Friday, January 9, 2015
His father recounted how his mother had been imagining things, terrible things, for several months until she had finally suffered a psychic break. He had no choice, he continued. For his safety and hers, she had to be committed.
A psychological stint into perception and paranoia.
The news was especially shocking to Daniel as his parents had just recently retired to a farm in Sweden. Everyone had considered the move the adventure of a lifetime, especially because his mother had been born there. She had told him so herself, sending him emails rather regularly.
She did, that is, until the last email. All it had said was "Daniel!" and nothing else. Daniel had explained it as a glitch. He had even sent her a quick response back, asking her to resend it. She never did, but he assumed she was too busy with whatever one might expect on a farm.
Unsure of what else to do, he did the only thing he could do. He met her at the airport, brought het back to his apartment home, and listened to her as she began to outline a conspiracy to cover up a crime, one that his father had been complicit in and, if not, an active participant.
The initial accusation was almost more than he could believe, compounded by her insistence that he listen to her story not as a summation but in sequential order while she produced scraps of evidence and her own journal entires to corroborate not only her story, but also her sanity. Even more pressing, she needed him to listen before his father and the men who had coerced him found her again.
Her story titters back and forth between plausibility and paranoia. But even as those odd and inexplicable details give Daniel reason to doubt his mother, evidence and events provide enough proof that he is compelled to believe — much like the doctors at the hospital she had fled.
While the conclusion may leave more than one reader wondering why Tom Rob Smith would end on whimper compared to the terse and gripping tale told by an untrustworthy narrator, The Farm revives the author's gift at bringing anxiety to life. As a study into how much perception plays in the reality we make, Smith also entertains with a slow burn story that swirls between trust and disbelief.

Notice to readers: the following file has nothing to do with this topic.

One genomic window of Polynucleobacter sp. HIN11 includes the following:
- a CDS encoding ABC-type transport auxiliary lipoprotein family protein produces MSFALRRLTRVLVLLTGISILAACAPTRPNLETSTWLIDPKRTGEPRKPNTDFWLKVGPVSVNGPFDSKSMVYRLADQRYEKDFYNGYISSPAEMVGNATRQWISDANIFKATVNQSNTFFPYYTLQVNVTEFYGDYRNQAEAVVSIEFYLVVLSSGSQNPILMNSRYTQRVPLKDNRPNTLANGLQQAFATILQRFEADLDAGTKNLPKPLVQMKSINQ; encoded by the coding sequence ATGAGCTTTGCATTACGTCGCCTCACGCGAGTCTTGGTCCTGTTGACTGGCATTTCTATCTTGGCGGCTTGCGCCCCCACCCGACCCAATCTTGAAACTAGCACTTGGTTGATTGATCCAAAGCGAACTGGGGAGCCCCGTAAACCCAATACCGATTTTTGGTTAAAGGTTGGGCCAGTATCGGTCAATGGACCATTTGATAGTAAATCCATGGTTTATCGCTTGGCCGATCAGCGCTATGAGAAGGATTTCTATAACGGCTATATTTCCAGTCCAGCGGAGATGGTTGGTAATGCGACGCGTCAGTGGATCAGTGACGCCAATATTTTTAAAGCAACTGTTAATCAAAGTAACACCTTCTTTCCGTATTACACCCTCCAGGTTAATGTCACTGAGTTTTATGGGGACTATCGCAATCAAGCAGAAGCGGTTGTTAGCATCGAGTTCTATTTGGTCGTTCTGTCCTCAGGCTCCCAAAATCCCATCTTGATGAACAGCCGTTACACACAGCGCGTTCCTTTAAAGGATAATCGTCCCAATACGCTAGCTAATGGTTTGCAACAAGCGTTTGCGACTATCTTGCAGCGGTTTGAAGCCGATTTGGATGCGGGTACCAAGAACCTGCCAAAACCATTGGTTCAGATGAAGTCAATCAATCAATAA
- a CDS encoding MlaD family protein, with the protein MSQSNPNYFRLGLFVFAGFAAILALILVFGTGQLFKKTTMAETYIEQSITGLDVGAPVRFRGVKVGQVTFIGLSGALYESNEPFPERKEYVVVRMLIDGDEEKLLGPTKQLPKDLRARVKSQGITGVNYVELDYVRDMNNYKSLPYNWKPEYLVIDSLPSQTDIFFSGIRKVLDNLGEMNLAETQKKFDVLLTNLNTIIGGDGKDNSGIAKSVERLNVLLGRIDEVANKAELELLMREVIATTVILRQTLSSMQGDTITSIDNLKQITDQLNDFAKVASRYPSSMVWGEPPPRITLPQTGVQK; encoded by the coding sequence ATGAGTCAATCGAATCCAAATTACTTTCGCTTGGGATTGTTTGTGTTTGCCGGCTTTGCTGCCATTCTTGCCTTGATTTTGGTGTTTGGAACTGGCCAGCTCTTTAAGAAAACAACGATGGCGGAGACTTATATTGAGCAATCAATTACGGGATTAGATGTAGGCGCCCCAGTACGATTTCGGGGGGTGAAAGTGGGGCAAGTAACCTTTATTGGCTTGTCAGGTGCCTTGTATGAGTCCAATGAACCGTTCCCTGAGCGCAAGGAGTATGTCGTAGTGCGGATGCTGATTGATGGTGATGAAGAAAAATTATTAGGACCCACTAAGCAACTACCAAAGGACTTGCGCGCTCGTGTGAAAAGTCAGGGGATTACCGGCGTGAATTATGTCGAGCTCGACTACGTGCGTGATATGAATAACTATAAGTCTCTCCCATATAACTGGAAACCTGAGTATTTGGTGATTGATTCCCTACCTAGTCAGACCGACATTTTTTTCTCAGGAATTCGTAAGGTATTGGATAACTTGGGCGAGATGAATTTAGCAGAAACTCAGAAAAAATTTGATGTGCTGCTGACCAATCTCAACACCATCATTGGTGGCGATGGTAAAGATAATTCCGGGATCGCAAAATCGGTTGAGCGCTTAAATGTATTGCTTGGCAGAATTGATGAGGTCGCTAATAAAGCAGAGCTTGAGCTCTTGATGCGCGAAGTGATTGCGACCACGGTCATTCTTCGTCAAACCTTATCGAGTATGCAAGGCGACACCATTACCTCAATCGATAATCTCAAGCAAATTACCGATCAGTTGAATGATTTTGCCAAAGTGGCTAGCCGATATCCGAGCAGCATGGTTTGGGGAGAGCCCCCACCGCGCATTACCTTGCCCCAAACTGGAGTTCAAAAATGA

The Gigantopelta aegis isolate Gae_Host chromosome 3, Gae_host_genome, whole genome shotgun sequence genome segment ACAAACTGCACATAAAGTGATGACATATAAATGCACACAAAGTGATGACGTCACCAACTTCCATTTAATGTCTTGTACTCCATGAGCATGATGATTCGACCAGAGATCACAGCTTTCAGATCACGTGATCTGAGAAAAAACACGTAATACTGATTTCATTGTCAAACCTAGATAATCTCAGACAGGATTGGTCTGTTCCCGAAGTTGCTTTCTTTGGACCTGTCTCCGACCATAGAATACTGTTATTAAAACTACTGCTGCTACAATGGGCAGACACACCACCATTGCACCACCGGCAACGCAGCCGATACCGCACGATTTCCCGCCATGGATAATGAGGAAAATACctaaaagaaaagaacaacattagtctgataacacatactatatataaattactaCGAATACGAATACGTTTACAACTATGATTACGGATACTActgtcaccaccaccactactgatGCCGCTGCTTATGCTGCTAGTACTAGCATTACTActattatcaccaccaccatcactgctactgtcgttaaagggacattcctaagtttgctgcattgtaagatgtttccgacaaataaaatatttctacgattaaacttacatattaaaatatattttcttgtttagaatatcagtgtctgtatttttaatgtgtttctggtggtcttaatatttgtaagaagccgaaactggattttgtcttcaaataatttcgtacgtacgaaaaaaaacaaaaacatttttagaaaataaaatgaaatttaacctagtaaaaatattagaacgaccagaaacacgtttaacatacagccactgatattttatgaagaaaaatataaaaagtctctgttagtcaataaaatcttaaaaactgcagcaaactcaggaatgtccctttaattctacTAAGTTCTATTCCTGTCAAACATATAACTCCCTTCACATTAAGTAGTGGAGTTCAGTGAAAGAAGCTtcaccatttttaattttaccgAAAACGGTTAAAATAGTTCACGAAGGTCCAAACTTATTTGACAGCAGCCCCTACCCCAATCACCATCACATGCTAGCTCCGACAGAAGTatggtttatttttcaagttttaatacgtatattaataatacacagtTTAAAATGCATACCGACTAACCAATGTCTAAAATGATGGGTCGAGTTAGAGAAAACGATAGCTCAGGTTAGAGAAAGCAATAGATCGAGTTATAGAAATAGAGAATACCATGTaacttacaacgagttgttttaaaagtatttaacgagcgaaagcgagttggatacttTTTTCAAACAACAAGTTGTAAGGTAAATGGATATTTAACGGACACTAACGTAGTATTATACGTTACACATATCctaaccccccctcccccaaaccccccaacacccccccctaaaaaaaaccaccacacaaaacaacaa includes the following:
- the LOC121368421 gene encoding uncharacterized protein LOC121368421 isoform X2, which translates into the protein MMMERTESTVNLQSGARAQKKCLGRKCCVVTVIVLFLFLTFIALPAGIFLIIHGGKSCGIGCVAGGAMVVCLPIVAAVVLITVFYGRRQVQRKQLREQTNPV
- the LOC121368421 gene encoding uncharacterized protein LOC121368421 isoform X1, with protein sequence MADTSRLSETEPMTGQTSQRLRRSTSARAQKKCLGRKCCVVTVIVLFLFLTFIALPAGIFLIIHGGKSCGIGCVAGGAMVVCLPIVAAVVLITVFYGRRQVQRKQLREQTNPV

A couple graphs about the author Tom Rob Smith.
Child 44, based on a real Russian serial killer known as the Rostov Ripper as seen through the eyes of his fictional MGB officer Leo Stephanovich Demidov, Tom Rob Smith delivered two more novels that took readers deep inside Russia. While the sequels were welcome, the trilogy sometimes suffered as reviewers continued to hold each book up to Smith's smashing near-perfect debut.
Where The Farm becomes an exceptional win for the author is when it treads some new ground, shaking off the trappings of the trilogy. While some similarities remain — Smith's vividness in describing the bleak wilderness of the mind as well as the landscape — the subtlety of this Cambridge graduate's craft has grown tenfold.
The Farm By Tom Rob Smith Steals 8.7 On The Liquid Hip Richter Scale.
As long as readers are willing to forgive the whimper of an end in advance of starting the book, they will discover that the ride can indeed be better than the destination. This is an amazing portrait of justifiable paranoia that resurrects the old saying — it's not paranoia if it's true.
The Farm by Tom Rob Smith is available from Amazon. The book can also be downloaded for iBooks or ordered as an audiobook. You can also search for The Farm at independent bookseller Alibis and take free shipping on select titles.